John Durie: New-look ACCC has first merger decision on its hands with THL-Apollo deal

John Durie ACCC competition google

Source: Private Media/AAP/Dean Lewins and Lukas Coch

The new guard at the Australian Competition and Consumer Commission (ACCC) is set to make its first merger decision this week in the Trans-Tasman campervan and mobile home merger between Tourism Holdings (THL) and Apollo.

The two companies are the dominant players in the market controlling brands including Maui, Britz, Star and Apollo.

Both were hit hard by COVID-19 but Brisbane-based Apollo boss Luke Trouchet argues the merger will be the best launchpad for the recovery of the businesses on the local and global markets.

Apollo is listed on the ASX with a market value of $94 million, but with net debts of around the same amount.

Gina Cass-Gottlieb took the reins of the competition regulator from Rod Sims in March and this will be the first merger review in her term.

Under Sims, there were 3450 mergers that went to the ACCC, of which just 399 were subject to public reviews and only 18, or 4.5%, opposed.

The new guard has already launched two prosecutions that started under the old guard, against Honda and Mazda, with the former alleged to have engaged in misleading conduct against two small business operators who were former franchisees of the car giant.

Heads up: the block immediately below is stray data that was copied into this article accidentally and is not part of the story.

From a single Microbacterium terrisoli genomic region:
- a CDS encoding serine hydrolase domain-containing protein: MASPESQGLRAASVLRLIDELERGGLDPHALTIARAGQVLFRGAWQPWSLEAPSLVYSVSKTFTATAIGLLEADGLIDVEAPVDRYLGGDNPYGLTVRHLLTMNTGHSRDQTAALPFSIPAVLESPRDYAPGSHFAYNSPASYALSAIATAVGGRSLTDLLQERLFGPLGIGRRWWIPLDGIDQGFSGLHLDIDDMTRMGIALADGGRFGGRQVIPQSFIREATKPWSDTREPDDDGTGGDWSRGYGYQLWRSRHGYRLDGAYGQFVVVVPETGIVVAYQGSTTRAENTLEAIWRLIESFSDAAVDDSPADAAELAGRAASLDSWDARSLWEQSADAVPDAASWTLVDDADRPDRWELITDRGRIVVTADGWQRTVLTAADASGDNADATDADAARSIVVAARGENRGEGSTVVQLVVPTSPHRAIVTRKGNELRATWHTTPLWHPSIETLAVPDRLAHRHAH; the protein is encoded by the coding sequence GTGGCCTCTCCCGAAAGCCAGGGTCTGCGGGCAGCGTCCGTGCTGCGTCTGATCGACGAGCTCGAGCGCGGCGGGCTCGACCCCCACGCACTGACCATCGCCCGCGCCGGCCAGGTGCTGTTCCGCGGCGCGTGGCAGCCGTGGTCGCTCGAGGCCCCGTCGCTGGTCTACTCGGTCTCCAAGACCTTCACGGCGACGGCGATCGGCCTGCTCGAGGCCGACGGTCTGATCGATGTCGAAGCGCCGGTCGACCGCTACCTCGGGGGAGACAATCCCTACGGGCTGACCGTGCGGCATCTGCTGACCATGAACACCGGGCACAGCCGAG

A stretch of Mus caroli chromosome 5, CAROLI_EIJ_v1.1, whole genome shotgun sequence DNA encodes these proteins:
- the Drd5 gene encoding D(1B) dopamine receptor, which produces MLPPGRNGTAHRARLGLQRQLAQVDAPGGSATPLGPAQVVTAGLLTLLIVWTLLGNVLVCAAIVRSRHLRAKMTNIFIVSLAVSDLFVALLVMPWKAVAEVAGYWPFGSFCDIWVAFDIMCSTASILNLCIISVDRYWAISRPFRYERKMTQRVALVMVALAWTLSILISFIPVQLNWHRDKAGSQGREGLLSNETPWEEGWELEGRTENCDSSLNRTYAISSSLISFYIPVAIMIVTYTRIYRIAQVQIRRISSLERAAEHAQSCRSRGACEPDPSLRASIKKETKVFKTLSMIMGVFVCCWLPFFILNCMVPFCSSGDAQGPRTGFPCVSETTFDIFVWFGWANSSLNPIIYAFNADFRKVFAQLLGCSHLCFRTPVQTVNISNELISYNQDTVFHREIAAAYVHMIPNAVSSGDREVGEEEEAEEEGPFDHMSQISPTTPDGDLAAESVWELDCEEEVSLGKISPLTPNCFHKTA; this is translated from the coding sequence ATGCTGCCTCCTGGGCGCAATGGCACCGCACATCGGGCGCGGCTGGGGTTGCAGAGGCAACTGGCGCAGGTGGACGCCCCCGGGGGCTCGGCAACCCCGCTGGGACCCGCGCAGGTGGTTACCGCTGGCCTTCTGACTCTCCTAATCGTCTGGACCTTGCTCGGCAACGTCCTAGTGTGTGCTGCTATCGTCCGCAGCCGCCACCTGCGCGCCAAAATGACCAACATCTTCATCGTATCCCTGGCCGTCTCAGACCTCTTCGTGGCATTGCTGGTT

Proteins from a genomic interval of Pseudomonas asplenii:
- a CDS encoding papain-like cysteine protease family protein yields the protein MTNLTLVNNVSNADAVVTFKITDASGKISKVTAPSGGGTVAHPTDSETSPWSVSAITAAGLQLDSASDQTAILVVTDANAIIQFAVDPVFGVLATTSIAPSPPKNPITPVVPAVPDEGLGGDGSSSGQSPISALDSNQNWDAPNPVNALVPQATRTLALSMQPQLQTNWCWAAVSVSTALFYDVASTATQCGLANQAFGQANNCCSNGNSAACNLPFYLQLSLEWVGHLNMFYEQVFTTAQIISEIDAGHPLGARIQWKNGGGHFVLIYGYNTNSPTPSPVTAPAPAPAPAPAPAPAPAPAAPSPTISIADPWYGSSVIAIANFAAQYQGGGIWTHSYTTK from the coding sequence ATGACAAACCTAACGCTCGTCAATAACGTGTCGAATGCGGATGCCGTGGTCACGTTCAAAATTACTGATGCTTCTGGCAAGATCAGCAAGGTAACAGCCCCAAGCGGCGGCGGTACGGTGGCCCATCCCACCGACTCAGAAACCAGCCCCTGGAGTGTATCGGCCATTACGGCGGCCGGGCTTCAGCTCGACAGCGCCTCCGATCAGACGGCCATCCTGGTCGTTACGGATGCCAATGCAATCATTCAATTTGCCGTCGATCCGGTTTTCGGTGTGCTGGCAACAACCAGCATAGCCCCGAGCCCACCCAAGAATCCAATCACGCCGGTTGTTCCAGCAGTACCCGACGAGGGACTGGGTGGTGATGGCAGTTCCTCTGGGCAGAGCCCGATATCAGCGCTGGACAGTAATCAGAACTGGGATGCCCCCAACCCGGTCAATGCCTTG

The tourism merger decision is due on Thursday to coincide with a New Zealand Commerce Commission decision on the matter.

Given the two companies dominate the market it would not be surprising if the decision was subject to further reviews, with a statement of issues released pending a final ruling.

While the merger market is nominally buoyant there are just nine cases publicly before the ACCC, of which four are awaiting further guidance from the merger parties.

The mergers subject to review include Pact and Synergy Packaging, Korean Air Lines and Asiana, and the acquisition of the Port of Geelong.    

Google has yet to formally seek approval from the ACCC for its $US5.4 billion ($7.51 billion) takeover of cyber security firm Mandiant, which when filed, will provide a key test to the new ACCC regime.


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